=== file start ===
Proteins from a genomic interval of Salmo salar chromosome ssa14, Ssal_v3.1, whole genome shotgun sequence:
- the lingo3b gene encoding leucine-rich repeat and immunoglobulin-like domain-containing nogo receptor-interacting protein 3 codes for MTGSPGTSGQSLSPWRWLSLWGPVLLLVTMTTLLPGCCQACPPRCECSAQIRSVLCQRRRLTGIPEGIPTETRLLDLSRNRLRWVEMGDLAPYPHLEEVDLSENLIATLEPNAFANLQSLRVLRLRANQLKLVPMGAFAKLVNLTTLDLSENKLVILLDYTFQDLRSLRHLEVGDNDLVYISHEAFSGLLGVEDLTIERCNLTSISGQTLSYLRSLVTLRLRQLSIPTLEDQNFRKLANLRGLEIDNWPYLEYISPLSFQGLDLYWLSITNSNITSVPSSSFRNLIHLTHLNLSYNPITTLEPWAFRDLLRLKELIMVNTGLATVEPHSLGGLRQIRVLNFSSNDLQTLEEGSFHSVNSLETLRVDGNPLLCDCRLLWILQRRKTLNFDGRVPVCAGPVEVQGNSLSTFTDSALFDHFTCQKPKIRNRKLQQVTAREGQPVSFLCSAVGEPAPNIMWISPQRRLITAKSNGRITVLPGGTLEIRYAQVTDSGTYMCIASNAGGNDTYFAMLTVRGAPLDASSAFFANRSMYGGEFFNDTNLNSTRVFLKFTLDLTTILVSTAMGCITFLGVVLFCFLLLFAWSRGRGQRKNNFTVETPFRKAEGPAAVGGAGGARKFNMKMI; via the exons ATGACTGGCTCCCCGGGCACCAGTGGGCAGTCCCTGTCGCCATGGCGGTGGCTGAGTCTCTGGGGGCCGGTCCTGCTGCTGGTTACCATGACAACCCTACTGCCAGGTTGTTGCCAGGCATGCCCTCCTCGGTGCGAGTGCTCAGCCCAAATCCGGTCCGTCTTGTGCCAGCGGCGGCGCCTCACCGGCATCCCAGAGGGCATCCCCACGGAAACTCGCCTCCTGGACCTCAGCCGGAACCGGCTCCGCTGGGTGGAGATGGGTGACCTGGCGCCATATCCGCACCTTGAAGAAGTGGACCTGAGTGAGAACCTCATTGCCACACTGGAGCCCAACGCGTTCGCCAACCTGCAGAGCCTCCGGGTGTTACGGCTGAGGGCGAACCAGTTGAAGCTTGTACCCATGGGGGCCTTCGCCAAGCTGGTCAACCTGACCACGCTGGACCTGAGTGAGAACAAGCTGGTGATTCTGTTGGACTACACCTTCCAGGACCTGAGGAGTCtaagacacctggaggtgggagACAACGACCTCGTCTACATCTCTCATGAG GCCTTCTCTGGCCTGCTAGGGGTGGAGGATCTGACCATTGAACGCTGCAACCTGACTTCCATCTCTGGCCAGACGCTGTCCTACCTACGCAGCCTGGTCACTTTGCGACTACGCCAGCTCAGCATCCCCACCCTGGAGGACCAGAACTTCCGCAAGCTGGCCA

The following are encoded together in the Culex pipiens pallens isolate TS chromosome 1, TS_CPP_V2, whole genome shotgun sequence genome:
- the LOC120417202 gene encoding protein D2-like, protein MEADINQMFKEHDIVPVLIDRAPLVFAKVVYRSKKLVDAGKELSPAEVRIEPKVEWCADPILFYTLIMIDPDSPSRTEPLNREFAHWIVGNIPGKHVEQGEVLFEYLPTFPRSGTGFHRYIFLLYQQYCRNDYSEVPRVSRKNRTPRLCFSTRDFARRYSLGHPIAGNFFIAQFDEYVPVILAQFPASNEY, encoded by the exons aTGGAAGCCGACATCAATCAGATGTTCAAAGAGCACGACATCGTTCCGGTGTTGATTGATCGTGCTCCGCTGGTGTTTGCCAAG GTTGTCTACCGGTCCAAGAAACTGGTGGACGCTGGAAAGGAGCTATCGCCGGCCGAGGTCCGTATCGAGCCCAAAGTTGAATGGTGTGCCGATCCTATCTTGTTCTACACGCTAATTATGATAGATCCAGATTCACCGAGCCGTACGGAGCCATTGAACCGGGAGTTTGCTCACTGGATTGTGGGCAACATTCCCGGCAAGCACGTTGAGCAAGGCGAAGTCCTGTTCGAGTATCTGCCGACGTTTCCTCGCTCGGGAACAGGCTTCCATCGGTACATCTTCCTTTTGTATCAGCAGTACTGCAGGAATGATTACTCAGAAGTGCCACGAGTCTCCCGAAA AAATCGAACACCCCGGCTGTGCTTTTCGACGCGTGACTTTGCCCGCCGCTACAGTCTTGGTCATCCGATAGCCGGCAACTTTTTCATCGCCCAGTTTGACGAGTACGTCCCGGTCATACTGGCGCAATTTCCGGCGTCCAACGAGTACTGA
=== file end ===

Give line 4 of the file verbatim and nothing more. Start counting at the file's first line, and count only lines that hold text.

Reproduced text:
- the LOC120417202 gene encoding protein D2-like, protein MEADINQMFKEHDIVPVLIDRAPLVFAKVVYRSKKLVDAGKELSPAEVRIEPKVEWCADPILFYTLIMIDPDSPSRTEPLNREFAHWIVGNIPGKHVEQGEVLFEYLPTFPRSGTGFHRYIFLLYQQYCRNDYSEVPRVSRKNRTPRLCFSTRDFARRYSLGHPIAGNFFIAQFDEYVPVILAQFPASNEY, encoded by the exons aTGGAAGCCGACATCAATCAGATGTTCAAAGAGCACGACATCGTTCCGGTGTTGATTGATCGTGCTCCGCTGGTGTTTGCCAAG GTTGTCTACCGGTCCAAGAAACTGGTGGACGCTGGAAAGGAGCTATCGCCGGCCGAGGTCCGTATCGAGCCCAAAGTTGAATGGTGTGCCGATCCTATCTTGTTCTACACGCTAATTATGATAGATCCAGATTCACCGAGCCGTACGGAGCCATTGAACCGGGAGTTTGCTCACTGGATTGTGGGCAACATTCCCGGCAAGCACGTTGAGCAAGGCGAAGTCCTGTTCGAGTATCTGCCGACGTTTCCTCGCTCGGGAACAGGCTTCCATCGGTACATCTTCCTTTTGTATCAGCAGTACTGCAGGAATGATTACTCAGAAGTGCCACGAGTCTCCCGAAA AAATCGAACACCCCGGCTGTGCTTTTCGACGCGTGACTTTGCCCGCCGCTACAGTCTTGGTCATCCGATAGCCGGCAACTTTTTCATCGCCCAGTTTGACGAGTACGTCCCGGTCATACTGGCGCAATTTCCGGCGTCCAACGAGTACTGA